A History of Our Lady of Mercy Parish
Building a School
By early 1953 Mercy was ready to break ground for the construction of the first permanent building for the parish; a parochial school. When it opened in September 1953, the school garnered national attention as being the only Catholic school with an all-lay faculty. It was later to be the first school to have a class for physically challenged children.
Mrs. Hazel Blanchard was named principal and school opened with 174 students m grades first through fourth. While the first school building was under construction, temporary quarters were found for the classrooms and the Boy Scout Hut. The next spring the permanent school was available. The formal dedication of the school was on May 2, 1954. The Our Lady of Mercy School had eight classrooms, an office, teachers’ lounge, first aid and supply rooms, and two basements. Two other buildings were later added increasing the number of classrooms to 20. Father Marionneaux envisioned a school where the children could learn the values of church and family, while getting a good solid foundation for their secondary and college education.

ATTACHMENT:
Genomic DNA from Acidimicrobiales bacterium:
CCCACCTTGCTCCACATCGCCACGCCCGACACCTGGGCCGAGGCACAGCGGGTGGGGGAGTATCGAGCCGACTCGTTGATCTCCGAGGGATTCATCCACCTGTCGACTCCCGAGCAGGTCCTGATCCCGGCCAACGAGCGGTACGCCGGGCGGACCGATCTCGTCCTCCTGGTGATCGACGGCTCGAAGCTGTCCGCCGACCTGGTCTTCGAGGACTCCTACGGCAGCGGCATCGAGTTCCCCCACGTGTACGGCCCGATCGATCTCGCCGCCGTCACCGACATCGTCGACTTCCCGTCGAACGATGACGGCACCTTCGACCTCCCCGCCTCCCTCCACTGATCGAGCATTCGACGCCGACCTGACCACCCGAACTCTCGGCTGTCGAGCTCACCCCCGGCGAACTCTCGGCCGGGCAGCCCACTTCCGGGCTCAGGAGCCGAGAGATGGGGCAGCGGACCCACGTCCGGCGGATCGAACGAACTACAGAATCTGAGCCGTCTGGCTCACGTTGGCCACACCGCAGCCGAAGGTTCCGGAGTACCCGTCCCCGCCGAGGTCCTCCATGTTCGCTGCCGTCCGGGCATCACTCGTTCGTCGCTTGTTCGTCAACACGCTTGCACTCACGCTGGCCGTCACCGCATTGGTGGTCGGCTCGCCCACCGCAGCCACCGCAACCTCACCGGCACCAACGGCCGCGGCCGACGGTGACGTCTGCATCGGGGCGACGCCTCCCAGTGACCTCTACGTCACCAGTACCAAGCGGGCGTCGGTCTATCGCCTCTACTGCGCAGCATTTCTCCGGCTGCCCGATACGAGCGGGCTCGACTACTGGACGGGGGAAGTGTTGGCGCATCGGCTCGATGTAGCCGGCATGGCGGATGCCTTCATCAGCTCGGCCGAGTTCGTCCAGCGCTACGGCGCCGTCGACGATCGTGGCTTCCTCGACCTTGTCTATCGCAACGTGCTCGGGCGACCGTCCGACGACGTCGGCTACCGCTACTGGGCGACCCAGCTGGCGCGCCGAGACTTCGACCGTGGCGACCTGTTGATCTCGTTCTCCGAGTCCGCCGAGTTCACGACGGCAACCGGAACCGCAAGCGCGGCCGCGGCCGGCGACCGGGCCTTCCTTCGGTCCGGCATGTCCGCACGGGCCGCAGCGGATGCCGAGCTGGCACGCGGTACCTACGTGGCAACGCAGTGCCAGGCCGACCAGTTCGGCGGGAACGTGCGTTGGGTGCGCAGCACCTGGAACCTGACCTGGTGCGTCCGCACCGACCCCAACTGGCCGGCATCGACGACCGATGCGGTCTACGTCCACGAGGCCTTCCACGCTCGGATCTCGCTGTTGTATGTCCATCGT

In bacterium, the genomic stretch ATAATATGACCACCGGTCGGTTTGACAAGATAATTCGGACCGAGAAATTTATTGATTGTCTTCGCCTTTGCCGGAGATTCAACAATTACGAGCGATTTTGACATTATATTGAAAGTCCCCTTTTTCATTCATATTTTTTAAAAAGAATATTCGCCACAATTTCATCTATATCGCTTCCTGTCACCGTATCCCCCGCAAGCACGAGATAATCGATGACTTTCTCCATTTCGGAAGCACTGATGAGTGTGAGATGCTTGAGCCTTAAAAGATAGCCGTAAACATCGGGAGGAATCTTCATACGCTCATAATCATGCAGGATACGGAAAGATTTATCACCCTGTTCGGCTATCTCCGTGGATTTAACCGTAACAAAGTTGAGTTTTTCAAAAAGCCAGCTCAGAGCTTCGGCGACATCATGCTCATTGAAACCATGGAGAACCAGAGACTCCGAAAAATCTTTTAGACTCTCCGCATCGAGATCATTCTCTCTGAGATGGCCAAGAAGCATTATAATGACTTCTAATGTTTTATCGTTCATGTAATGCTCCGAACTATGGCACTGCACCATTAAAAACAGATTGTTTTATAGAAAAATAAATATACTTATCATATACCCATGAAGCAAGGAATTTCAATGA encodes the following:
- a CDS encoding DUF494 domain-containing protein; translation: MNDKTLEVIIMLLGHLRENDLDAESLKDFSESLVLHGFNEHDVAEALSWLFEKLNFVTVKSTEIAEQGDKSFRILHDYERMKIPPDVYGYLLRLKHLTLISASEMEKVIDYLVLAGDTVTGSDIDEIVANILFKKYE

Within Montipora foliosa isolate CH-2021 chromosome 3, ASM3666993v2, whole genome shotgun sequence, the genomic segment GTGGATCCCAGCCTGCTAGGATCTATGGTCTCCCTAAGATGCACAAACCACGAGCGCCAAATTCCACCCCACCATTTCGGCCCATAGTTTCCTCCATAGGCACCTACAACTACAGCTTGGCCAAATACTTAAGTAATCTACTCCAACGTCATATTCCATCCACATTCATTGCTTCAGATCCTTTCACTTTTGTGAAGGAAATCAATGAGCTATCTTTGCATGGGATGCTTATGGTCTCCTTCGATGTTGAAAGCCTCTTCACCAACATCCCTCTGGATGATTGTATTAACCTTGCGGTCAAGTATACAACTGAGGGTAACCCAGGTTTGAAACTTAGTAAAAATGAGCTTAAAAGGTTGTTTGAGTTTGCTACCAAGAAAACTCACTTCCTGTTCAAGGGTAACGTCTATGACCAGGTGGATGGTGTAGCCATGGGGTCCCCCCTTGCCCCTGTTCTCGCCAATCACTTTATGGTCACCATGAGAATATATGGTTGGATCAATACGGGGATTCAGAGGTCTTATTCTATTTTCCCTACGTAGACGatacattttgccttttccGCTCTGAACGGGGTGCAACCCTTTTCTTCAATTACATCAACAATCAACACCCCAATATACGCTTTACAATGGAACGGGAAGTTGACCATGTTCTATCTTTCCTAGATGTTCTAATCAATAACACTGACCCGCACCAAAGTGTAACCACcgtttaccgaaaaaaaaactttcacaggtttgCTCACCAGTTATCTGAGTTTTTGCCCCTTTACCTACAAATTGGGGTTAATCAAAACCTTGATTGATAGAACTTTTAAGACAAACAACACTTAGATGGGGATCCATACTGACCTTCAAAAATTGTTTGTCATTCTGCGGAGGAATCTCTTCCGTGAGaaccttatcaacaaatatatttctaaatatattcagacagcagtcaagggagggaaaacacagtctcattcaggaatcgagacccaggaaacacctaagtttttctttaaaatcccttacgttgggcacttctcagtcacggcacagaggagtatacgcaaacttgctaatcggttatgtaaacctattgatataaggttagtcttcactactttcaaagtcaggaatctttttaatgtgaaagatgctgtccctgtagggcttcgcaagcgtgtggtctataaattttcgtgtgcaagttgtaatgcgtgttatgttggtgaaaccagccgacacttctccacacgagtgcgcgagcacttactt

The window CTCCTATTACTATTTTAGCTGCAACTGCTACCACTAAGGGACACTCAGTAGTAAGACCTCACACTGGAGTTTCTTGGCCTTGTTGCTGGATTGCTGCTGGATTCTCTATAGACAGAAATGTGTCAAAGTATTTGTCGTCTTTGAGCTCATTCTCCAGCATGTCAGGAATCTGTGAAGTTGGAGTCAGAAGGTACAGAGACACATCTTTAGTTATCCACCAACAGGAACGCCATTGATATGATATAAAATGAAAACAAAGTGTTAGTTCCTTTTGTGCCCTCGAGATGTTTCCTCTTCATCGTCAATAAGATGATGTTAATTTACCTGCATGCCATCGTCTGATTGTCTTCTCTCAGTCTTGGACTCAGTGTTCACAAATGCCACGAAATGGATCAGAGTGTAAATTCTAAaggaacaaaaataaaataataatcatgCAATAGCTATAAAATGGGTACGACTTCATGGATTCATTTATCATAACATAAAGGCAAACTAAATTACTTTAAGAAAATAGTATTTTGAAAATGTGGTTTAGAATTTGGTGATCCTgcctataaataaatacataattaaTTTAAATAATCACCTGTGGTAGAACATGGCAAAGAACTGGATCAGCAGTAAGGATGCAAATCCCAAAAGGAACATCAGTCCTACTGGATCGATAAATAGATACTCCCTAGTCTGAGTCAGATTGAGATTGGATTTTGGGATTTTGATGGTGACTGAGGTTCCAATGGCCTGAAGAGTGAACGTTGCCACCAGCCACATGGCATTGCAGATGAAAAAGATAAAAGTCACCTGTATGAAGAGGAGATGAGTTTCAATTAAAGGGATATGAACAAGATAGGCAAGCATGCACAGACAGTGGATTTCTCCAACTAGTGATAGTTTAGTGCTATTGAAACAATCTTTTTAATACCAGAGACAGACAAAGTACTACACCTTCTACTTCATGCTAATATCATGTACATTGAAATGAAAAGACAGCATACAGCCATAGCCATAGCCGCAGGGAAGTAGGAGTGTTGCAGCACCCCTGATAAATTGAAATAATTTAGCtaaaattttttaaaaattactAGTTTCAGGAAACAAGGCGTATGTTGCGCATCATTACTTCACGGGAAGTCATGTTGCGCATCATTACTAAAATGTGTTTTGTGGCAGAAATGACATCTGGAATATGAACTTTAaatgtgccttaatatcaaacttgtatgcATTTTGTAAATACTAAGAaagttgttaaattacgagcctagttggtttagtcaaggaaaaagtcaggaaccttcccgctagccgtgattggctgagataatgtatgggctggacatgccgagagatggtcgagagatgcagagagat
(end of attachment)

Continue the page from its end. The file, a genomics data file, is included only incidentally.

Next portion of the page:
Pope Pius XII bestowed the title of Papal Chamberlain on Father Marionneaux on December 14, 1958 for his untiring work in organizing Our Lady of Mercy Parish. Five years later, Pope Paul VI elevated him to the rank of Domestic Prelate. With characteristic humility, Father Marionneaux announced this second honor to the parishioners thus: “Pope Paul VI has seen fit to bestow upon your pastor the honor of Domestic Prelate with the title of Right Reverend Monsignor. Investiture will take place at 7 p.m. next Sunday in St. Joseph Cathedral. You are invited to attend.” Ever brief and to the point!
As the area continued to grow, so did the number of Our Lady of Mercy parishioners. By 1952, about 1200 people were attending one of the four masses being celebrated each Sunday. A priest from Hope Haven or from St. Joseph’s Abbey came each weekend to assist Father Marionneaux with the masses.
Ground breaking for a new church/classroom building took place November 21, 1955. The 15,500-square foot structure included a church/classroom with a capacity for 1,100 worshipers and each side of the church building would have three classrooms. Long range plans for the building called for it to be converted to a gym-auditorium when a permanent church was constructed. Archbishop Rummel dedicated the church/school on September 24, 1956.